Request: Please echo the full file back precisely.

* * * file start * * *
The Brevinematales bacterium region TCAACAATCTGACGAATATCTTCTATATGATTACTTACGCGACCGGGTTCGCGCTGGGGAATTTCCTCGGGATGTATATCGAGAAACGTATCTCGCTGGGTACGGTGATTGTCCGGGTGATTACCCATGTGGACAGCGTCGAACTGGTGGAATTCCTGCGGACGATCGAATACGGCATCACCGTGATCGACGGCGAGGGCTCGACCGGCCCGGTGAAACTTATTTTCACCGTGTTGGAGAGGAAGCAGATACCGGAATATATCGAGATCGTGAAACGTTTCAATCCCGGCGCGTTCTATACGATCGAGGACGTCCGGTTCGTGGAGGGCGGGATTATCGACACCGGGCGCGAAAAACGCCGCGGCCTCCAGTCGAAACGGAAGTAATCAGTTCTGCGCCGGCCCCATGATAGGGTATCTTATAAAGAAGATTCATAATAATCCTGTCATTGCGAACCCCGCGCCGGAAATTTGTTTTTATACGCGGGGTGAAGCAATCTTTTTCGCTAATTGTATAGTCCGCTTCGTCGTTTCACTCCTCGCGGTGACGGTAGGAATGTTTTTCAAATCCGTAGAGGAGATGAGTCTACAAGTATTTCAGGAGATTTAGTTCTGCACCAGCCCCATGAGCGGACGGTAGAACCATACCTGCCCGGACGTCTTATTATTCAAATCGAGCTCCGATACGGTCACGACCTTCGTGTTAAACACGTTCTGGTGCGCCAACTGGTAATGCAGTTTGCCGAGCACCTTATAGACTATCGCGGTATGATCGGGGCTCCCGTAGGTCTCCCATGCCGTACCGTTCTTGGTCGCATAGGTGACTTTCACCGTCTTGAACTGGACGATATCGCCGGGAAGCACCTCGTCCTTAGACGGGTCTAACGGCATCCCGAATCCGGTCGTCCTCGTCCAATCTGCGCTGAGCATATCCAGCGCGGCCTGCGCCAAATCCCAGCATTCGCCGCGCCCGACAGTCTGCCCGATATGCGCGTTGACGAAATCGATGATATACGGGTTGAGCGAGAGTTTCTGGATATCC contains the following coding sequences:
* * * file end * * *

The Brevinematales bacterium region TCAACAATCTGACGAATATCTTCTATATGATTACTTACGCGACCGGGTTCGCGCTGGGGAATTTCCTCGGGATGTATATCGAGAAACGTATCTCGCTGGGTACGGTGATTGTCCGGGTGATTACCCATGTGGACAGCGTCGAACTGGTGGAATTCCTGCGGACGATCGAATACGGCATCACCGTGATCGACGGCGAGGGCTCGACCGGCCCGGTGAAACTTATTTTCACCGTGTTGGAGAGGAAGCAGATACCGGAATATATCGAGATCGTGAAACGTTTCAATCCCGGCGCGTTCTATACGATCGAGGACGTCCGGTTCGTGGAGGGCGGGATTATCGACACCGGGCGCGAAAAACGCCGCGGCCTCCAGTCGAAACGGAAGTAATCAGTTCTGCGCCGGCCCCATGATAGGGTATCTTATAAAGAAGATTCATAATAATCCTGTCATTGCGAACCCCGCGCCGGAAATTTGTTTTTATACGCGGGGTGAAGCAATCTTTTTCGCTAATTGTATAGTCCGCTTCGTCGTTTCACTCCTCGCGGTGACGGTAGGAATGTTTTTCAAATCCGTAGAGGAGATGAGTCTACAAGTATTTCAGGAGATTTAGTTCTGCACCAGCCCCATGAGCGGACGGTAGAACCATACCTGCCCGGACGTCTTATTATTCAAATCGAGCTCCGATACGGTCACGACCTTCGTGTTAAACACGTTCTGGTGCGCCAACTGGTAATGCAGTTTGCCGAGCACCTTATAGACTATCGCGGTATGATCGGGGCTCCCGTAGGTCTCCCATGCCGTACCGTTCTTGGTCGCATAGGTGACTTTCACCGTCTTGAACTGGACGATATCGCCGGGAAGCACCTCGTCCTTAGACGGGTCTAACGGCATCCCGAATCCGGTCGTCCTCGTCCAATCTGCGCTGAGCATATCCAGCGCGGCCTGCGCCAAATCCCAGCATTCGCCGCGCCCGACAGTCTGCCCGATATGCGCGTTGACGAAATCGATGATATACGGGTTGAGCGAGAGTTTCTGGATATCC contains the following coding sequences: